INTERNATIONAL JOURNAL OF ENVIRONMENTAL RESEARCH AND PUBLIC HEALTH, vol.18, no.11, 2021 (SCI-Expanded)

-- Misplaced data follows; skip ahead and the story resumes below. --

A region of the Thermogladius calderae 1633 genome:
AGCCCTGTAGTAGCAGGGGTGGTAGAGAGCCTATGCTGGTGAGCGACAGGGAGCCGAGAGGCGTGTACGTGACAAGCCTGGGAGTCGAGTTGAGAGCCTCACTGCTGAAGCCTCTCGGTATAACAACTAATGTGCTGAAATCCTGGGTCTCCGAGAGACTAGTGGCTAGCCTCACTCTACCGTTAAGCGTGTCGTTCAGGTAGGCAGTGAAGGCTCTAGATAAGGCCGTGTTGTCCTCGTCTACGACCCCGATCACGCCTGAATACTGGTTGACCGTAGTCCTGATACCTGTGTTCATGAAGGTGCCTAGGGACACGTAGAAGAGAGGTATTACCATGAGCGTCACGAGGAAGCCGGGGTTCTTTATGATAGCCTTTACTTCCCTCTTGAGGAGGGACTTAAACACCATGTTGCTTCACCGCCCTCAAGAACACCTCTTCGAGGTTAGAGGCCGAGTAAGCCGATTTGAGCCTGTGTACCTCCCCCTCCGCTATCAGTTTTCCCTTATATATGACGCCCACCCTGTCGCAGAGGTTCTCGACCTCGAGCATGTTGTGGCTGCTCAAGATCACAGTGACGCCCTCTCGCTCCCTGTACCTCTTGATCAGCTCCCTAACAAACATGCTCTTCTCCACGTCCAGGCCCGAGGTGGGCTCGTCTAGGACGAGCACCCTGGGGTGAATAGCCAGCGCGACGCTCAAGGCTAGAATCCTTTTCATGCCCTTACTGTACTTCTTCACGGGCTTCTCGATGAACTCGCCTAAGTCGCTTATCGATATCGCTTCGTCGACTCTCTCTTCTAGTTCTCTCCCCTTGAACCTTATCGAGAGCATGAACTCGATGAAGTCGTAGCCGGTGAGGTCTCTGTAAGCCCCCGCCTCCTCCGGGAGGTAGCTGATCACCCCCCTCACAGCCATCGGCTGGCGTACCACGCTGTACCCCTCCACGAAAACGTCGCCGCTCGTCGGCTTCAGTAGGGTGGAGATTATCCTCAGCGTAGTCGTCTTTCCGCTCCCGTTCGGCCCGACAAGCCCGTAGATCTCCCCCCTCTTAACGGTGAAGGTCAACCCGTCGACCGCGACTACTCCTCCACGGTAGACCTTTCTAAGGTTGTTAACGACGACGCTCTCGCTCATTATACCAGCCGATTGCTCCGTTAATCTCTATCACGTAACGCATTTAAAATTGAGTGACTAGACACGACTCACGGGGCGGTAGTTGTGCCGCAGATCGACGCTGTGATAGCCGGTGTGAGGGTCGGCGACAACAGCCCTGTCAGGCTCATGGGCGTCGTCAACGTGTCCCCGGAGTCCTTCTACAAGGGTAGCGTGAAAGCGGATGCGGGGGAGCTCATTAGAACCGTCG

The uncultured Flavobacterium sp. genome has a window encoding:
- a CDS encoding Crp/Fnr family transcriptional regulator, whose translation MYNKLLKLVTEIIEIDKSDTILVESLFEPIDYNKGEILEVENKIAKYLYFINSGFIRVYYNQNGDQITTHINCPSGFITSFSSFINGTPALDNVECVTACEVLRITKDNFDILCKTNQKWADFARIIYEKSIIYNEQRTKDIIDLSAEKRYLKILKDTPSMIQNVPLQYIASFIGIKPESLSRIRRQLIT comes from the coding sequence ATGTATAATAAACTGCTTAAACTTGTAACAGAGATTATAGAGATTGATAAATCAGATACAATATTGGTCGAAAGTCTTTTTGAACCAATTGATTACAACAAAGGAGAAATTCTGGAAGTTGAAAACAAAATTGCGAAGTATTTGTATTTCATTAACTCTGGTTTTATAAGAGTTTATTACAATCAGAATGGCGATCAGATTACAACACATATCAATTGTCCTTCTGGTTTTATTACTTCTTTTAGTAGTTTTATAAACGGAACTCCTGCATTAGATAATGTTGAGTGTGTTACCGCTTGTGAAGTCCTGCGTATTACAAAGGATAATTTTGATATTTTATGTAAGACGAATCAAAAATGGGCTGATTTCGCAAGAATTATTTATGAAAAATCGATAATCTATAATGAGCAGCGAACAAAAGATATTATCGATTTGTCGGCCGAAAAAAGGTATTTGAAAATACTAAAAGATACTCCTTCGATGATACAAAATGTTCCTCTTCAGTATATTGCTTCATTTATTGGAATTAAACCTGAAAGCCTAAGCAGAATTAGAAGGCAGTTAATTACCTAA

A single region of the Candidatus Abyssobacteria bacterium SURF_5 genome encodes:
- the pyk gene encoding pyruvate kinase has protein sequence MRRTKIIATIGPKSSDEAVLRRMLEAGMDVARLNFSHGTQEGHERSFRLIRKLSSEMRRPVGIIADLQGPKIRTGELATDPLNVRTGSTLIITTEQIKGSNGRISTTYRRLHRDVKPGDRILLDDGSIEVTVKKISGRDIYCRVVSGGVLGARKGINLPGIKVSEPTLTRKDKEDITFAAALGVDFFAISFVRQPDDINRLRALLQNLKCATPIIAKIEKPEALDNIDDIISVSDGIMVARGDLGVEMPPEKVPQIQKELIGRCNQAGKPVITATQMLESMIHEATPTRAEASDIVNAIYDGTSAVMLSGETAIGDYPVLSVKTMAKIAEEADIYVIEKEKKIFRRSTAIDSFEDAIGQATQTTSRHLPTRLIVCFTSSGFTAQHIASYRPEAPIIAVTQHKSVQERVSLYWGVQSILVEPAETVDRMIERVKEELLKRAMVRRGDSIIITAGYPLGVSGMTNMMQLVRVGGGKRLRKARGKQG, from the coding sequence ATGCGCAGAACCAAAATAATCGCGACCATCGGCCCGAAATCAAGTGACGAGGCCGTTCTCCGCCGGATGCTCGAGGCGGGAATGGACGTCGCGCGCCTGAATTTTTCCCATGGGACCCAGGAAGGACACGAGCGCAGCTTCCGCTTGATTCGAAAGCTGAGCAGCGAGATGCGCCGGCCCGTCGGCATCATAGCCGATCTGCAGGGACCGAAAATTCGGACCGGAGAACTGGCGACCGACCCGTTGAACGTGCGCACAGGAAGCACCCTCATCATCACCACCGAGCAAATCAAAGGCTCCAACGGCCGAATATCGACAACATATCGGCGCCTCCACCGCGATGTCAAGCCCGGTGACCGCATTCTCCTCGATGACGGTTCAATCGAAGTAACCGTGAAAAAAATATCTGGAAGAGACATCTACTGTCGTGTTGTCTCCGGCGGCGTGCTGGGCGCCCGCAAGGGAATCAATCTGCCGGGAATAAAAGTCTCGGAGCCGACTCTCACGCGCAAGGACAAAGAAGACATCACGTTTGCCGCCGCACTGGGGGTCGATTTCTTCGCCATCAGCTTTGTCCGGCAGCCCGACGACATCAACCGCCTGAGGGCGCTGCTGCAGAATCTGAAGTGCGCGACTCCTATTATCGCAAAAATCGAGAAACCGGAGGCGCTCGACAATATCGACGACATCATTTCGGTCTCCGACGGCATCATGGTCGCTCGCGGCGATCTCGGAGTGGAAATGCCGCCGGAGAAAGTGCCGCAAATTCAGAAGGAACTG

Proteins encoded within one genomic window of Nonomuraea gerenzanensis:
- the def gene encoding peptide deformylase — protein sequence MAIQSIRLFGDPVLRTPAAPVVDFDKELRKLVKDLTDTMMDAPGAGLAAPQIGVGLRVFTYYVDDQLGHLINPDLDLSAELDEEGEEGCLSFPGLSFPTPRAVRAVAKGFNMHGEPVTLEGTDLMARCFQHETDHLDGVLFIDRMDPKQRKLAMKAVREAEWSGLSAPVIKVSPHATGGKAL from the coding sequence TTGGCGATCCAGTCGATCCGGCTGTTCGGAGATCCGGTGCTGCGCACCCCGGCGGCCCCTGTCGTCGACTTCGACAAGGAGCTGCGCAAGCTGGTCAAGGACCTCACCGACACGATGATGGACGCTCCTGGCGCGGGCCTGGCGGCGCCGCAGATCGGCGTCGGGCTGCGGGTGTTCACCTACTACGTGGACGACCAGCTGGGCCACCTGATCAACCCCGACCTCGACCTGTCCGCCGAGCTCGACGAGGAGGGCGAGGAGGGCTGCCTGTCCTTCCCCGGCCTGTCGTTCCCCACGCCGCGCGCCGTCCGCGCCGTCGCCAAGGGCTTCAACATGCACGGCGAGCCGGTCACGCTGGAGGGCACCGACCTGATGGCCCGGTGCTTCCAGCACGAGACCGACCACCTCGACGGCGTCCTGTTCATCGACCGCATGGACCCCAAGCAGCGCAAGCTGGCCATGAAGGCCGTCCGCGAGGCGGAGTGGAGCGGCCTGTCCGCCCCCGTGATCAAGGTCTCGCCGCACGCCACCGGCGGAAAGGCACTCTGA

Since human beings have a long tradition of coexistence with pandemics, which may profoundly impact them, adopting preventive measures is crucial for humankind's survival. This study explores the intention-based critical factors affecting the willingness of individuals to adopt pandemic prevention. To this end, a representative sample of 931 Pakistanis filled in an online questionnaire. However, only 828 questionnaires were found to be complete and valid for path modeling analysis. The core findings are as follows: Firstly, peer groups' beliefs, self-efficacy, perceived risk, pandemic knowledge, ease of pandemic prevention adoption, and risk-averse behavior are revealed as driving forces of the individuals' willingness to adopt pandemic prevention. Contrastingly, a lack of trust in political will and mythical attitude towards pandemics are uncovered as inhibitors. Nevertheless, moral values depict a neutral role. Secondly, the peer groups' beliefs are highest ranked, followed by the lack of trust in political will and a mythical attitude towards pandemic prevention. Finally, moral values are determined as the lowest-ranked critical factor. Based on these results, the government should promote awareness campaigns on lethality and fatality of the pandemic at both centralized and decentralized levels to win people's trust at the grass-roots level and overcome the mythical attitude of individuals at all societal levels. Besides, access to personal protective gears should be made feasible since an easier pandemic prevention adoption would increase the individuals' willingness to adopt such preventative measures.